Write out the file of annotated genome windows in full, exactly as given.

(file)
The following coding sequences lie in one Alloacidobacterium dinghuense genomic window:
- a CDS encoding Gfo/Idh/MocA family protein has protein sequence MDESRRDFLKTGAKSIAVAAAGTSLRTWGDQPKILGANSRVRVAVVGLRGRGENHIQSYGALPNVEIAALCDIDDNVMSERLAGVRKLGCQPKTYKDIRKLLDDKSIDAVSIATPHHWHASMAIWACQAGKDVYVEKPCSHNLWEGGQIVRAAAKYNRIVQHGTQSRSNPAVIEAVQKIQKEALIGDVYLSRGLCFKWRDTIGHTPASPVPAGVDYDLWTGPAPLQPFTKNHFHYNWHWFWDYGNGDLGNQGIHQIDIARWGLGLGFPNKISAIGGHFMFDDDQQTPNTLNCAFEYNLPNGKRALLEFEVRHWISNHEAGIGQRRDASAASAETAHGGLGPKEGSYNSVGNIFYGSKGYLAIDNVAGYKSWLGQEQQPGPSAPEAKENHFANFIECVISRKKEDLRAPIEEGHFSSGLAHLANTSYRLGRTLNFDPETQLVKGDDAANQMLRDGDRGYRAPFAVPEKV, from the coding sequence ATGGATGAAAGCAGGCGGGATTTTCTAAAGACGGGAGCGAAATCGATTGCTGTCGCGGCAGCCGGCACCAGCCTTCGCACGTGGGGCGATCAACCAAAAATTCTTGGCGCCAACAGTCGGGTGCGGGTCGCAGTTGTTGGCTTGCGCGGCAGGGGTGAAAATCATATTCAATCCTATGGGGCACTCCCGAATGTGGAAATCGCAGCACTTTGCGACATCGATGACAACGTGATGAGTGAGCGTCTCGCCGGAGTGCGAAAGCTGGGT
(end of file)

The following coding sequences lie in one Alloacidobacterium dinghuense genomic window:
- a CDS encoding Gfo/Idh/MocA family protein has protein sequence MDESRRDFLKTGAKSIAVAAAGTSLRTWGDQPKILGANSRVRVAVVGLRGRGENHIQSYGALPNVEIAALCDIDDNVMSERLAGVRKLGCQPKTYKDIRKLLDDKSIDAVSIATPHHWHASMAIWACQAGKDVYVEKPCSHNLWEGGQIVRAAAKYNRIVQHGTQSRSNPAVIEAVQKIQKEALIGDVYLSRGLCFKWRDTIGHTPASPVPAGVDYDLWTGPAPLQPFTKNHFHYNWHWFWDYGNGDLGNQGIHQIDIARWGLGLGFPNKISAIGGHFMFDDDQQTPNTLNCAFEYNLPNGKRALLEFEVRHWISNHEAGIGQRRDASAASAETAHGGLGPKEGSYNSVGNIFYGSKGYLAIDNVAGYKSWLGQEQQPGPSAPEAKENHFANFIECVISRKKEDLRAPIEEGHFSSGLAHLANTSYRLGRTLNFDPETQLVKGDDAANQMLRDGDRGYRAPFAVPEKV, from the coding sequence ATGGATGAAAGCAGGCGGGATTTTCTAAAGACGGGAGCGAAATCGATTGCTGTCGCGGCAGCCGGCACCAGCCTTCGCACGTGGGGCGATCAACCAAAAATTCTTGGCGCCAACAGTCGGGTGCGGGTCGCAGTTGTTGGCTTGCGCGGCAGGGGTGAAAATCATATTCAATCCTATGGGGCACTCCCGAATGTGGAAATCGCAGCACTTTGCGACATCGATGACAACGTGATGAGTGAGCGTCTCGCCGGAGTGCGAAAGCTGGGT